Guided Trips

FISHING REPORT AND SYNOPSIS: 09/04/2019

Fishing has slowed down in some places and heated up in others. Smallmouth bass fishing on the streams of the Cumberland Plateau has been good to excellent while the tailwaters have slowed down somewhat.

In the Smokies, streams are getting low and warm. Stick with mid and high elevation streams for now until we get some rain and cooler weather. Right now it looks like this will probably last for another week although we do have some rain forecast next week. Let's hope that happens! A variety of bugs are working here, but lean heavily on your terrestrial box. Yellow Stimulators in particular have also been good lately.

The Caney Fork continues to produce a few fish here and there. Stripers are still thick in the river which isn't helping the trout at all. As long as things stay dry, this will be a viable option. There are a few large fish present if you know where to look. Yesterday's big fish was a 21.5" rainbow caught while sight fishing. Don't expect that every day, but if you're prepared to put in your time, there are good fish to be caught (and released!!!).

The Clinch seems to be in the middle of the annual late summer drawdown of Norris Lake. High water will be the norm here for the next few weeks. If you don't have a boat, then don't bother except, possibly, during early mornings. Weekends are offering some morning windows but crowds will generally be thick as well.

Fall fishing is not far off. The Clinch should fish well unless we have a wet fall. Sometime between mid October and early November, we should see flows start to come down. The Smokies are my personal favorite for fall fishing. The fish will be hungry and maybe even looking up!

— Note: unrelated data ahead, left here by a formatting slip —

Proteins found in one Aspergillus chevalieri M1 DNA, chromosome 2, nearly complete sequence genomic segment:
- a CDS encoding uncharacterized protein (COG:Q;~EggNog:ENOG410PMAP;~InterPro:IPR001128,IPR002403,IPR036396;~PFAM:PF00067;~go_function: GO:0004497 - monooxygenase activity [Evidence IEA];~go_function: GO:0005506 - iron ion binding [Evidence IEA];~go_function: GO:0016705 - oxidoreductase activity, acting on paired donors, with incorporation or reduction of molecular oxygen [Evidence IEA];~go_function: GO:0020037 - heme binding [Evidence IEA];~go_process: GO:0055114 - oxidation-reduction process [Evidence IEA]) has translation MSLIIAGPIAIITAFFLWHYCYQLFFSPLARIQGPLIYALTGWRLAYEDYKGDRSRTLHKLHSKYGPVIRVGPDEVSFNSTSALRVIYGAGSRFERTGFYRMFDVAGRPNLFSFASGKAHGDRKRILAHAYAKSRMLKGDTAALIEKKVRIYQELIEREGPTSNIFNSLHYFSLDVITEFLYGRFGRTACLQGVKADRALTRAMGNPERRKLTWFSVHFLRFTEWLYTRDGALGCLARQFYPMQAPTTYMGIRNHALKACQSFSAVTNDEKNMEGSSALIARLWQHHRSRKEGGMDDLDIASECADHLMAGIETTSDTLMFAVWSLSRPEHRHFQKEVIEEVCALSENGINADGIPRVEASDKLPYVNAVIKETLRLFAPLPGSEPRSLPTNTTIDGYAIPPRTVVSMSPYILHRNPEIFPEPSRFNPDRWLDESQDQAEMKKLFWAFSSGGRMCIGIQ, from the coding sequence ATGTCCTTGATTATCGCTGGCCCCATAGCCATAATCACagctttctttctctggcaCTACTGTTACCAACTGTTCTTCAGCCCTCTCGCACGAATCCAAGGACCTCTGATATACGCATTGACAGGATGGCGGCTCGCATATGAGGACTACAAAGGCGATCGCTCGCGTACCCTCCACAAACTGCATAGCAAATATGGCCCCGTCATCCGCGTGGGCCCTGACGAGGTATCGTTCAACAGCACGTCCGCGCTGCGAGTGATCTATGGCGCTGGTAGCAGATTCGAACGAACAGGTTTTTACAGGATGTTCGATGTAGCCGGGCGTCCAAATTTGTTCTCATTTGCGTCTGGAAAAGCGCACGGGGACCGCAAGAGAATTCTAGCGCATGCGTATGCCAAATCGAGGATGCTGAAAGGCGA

Photo of the Month: Guide Trip Fish of the Year for the Smokies

Photo of the Month: Guide Trip Fish of the Year for the Smokies

Monday, August 28, 2006

Exploring Small Streams

The longing for pristine wilderness and an untouched trout stream is probably common to many fly fisherman. I have hiked up and down mountains for miles in a day searching for the perfect stream. I read whatever fly fishing literature I can get my hands on in hopes of some subtle clue. Pouring over topo maps will scratch the itch to explore, but only enough to make it worse. A small stream in Southeast Tennessee has been begging me to try it out for awhile now. I have been in the vicinity several times and just hadn't stopped to fish it yet. This weekend I decided I was going to check it out. I arrived at the stream in the early afternoon and was very concerned at first. As I drove along the creek, the streambed was bone dry. However, it became apparent after I arrived at the trailhead that the stream must flow underground because I could hear water. Sure enough, the creek had enough water to keep the fish happy and healthy. So I grabbed my flyrod and started walking upstream. I had not gone very far before my curiosity got the best of me and I tied on a parachute Adams and started casting. The stream was really small so bow and arrow and roll casts were generally the method of operation. I worked upstream and began getting hits. The fish were really spooky and the water was pretty low so I had to go into stealth mode before I actually hooked up. After a couple of small fish, I started to think that maybe the fly was a bit too large so I tied on a small cream softhackle and it was just the ticket. The rainbows would hit it just about anywhere in the stream but I had to be paying very close attention to notice the takes. I was fishing the softhackle upstream and without any kind of weight so the takes were very subtle most of the time. While the day was overall a lot of fun, I probably won't be making trips just to fish this stream. I caught somewhere around 10 fish and worked for each one. The largest fish I saw all day was probably 8 inches and they were all rainbows. Exploring is hard to beat though and I don't consider my day on the water a waste. Someday, somewhere, I WILL find that water that gets fished by only a few people every year where the fish are practically begging me to catch them. However, until I find that stream, the challenge of finding it will keep me checking out these small streams. Eventually, I will find a hidden gem!

1 comment:

  1. Dave,

    Good to have stumbled across your blog. You can check mine out at amcnulty11.blogspot.com. It is good to hear the stories of your fishing experiences. Hopefully we can do a campting trip this fall. Hope all is well.

    your buddy,

    Aaron

    ReplyDelete

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